Extracting L&E Compounds from Large Medical Implants
Posted on August 28th, 2015
Andrew Golby has drawn our attention to this Twister (Stir Bar Sorptive Extraction) application. It is very interesting for two reasons:
- It is a simple, effective approach for the characterisation of leachable organics from medical implants/devices into aqueous based media.
- It is a practical illustration of how Twister can be used to identify trace organic compounds from any larger medical devices or components without the need for destructive sample preparation.
It’s worth considering how else to do this.
The only way I can think of is to carry out the extraction of the implant with the aqueous simulant mix (used to leach organics from the implant), then perform a separate liquid-liquid extraction. This would probably require several hundred millilitres of solvent (possibly DCM) followed by a lengthy blow-down to concentrate the analytes. This is not very elegant and would be prone to cross-contamination and solvent artefact concentration.
In comparison, the Twister method is very simple.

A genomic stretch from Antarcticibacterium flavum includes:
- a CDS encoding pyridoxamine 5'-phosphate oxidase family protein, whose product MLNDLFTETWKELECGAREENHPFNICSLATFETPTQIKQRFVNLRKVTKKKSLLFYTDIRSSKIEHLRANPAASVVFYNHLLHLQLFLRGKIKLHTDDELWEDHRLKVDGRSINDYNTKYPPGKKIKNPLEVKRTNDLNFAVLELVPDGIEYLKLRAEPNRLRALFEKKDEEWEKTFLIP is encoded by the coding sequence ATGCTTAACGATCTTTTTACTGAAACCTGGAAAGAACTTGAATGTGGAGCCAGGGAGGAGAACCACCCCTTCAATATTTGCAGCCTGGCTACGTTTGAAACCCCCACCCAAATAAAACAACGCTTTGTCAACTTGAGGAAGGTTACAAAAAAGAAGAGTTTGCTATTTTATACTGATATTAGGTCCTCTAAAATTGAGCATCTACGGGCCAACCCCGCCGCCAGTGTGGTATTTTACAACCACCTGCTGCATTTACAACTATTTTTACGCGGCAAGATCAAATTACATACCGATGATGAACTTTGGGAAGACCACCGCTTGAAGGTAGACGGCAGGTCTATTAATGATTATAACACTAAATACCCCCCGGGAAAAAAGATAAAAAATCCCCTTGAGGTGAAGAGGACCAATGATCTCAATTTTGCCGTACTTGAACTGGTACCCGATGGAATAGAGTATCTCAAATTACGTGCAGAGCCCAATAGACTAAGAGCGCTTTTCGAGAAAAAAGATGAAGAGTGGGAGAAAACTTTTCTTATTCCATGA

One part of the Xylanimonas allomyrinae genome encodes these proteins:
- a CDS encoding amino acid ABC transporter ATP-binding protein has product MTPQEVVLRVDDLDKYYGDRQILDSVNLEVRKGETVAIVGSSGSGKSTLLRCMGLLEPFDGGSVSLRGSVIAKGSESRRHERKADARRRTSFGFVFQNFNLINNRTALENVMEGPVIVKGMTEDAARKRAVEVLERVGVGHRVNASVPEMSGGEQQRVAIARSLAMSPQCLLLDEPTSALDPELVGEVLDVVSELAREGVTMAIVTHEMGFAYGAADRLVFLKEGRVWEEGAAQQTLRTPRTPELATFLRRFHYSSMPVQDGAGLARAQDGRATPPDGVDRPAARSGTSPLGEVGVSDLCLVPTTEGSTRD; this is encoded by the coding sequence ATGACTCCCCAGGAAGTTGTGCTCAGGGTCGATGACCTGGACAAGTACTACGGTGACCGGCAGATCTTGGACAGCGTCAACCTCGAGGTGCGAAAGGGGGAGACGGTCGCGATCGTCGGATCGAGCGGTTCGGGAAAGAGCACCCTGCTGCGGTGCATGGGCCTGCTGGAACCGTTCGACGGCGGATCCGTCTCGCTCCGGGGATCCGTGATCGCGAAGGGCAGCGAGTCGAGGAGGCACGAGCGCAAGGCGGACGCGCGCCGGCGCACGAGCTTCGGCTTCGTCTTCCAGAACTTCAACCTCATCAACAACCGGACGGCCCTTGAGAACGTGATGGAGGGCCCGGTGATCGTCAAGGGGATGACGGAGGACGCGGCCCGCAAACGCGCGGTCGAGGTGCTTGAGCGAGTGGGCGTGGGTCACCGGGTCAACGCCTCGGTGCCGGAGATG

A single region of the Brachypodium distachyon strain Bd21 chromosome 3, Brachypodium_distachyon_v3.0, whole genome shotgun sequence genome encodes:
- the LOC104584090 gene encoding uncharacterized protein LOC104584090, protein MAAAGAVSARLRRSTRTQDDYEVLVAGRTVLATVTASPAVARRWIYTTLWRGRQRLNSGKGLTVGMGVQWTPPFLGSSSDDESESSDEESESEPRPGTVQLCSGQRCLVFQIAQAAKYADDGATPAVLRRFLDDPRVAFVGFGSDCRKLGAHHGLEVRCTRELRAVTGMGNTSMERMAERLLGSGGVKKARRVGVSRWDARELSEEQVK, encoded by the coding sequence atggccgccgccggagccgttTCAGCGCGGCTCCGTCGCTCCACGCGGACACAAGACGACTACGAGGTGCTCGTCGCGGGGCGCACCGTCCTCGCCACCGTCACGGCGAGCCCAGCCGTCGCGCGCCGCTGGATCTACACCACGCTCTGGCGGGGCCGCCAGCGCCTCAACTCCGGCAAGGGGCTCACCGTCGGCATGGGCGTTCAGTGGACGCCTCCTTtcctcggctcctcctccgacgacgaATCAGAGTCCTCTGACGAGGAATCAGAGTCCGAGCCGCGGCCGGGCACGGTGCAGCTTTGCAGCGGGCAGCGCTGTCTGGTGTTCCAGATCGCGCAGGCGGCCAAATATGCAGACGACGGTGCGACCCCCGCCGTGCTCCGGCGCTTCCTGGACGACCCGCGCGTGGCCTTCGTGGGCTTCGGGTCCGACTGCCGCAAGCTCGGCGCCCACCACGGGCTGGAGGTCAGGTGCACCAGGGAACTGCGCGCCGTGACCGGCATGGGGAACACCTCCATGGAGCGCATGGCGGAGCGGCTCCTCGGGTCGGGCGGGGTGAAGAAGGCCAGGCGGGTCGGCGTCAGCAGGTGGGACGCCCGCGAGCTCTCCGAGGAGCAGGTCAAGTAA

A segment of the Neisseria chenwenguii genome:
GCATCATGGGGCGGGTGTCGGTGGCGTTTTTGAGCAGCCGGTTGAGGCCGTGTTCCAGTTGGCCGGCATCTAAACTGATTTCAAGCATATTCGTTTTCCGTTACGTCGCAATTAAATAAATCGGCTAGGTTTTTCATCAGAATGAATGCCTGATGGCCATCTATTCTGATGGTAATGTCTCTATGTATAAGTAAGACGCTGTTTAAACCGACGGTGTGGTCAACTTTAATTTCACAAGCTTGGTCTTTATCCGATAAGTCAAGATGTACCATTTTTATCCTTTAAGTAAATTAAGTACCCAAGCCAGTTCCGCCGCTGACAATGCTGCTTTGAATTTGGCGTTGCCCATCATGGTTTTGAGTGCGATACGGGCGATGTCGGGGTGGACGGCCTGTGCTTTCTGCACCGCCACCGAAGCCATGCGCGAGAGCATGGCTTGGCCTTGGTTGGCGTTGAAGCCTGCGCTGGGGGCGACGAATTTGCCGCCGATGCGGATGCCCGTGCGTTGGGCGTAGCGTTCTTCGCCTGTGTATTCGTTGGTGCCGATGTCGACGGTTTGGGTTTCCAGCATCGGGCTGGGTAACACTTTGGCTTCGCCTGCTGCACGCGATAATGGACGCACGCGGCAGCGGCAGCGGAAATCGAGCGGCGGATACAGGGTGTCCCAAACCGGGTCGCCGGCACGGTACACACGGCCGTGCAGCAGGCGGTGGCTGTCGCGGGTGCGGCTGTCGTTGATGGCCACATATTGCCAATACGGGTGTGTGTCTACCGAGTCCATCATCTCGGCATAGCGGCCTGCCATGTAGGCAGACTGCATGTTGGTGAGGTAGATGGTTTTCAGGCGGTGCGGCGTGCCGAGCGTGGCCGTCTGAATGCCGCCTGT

- The implant is placed into a vessel along with 500ml of a simulant mix and a Twister stir bar.
- The glassware is placed upon a stirrer plate and the stir-bar mixes the simulant for an extended period.
- At the same time the simulant is leaching organic compounds from the implant, the Twister stir bar is extracting and enriching the organic leachable compounds from the simulant mix.
- Once the extraction has been performed, the Twister is removed from the vessel, rinsed and blotted dry, then thermally desorbed and the analytes introduced into the column of the GC–MS without having to perform dilution or splitting.
This is a very neat and tidy way of doing this job and is explained very well in this article.
If this sounds interesting, then, if you are attending the Smithers E&L Conference in November 2015, Anatune’s Andrew Golby will be there and very willing to discuss this with you.
If your interest is more immediate, then please give us a call on +44 (0)1223 279210 or email email@example.com.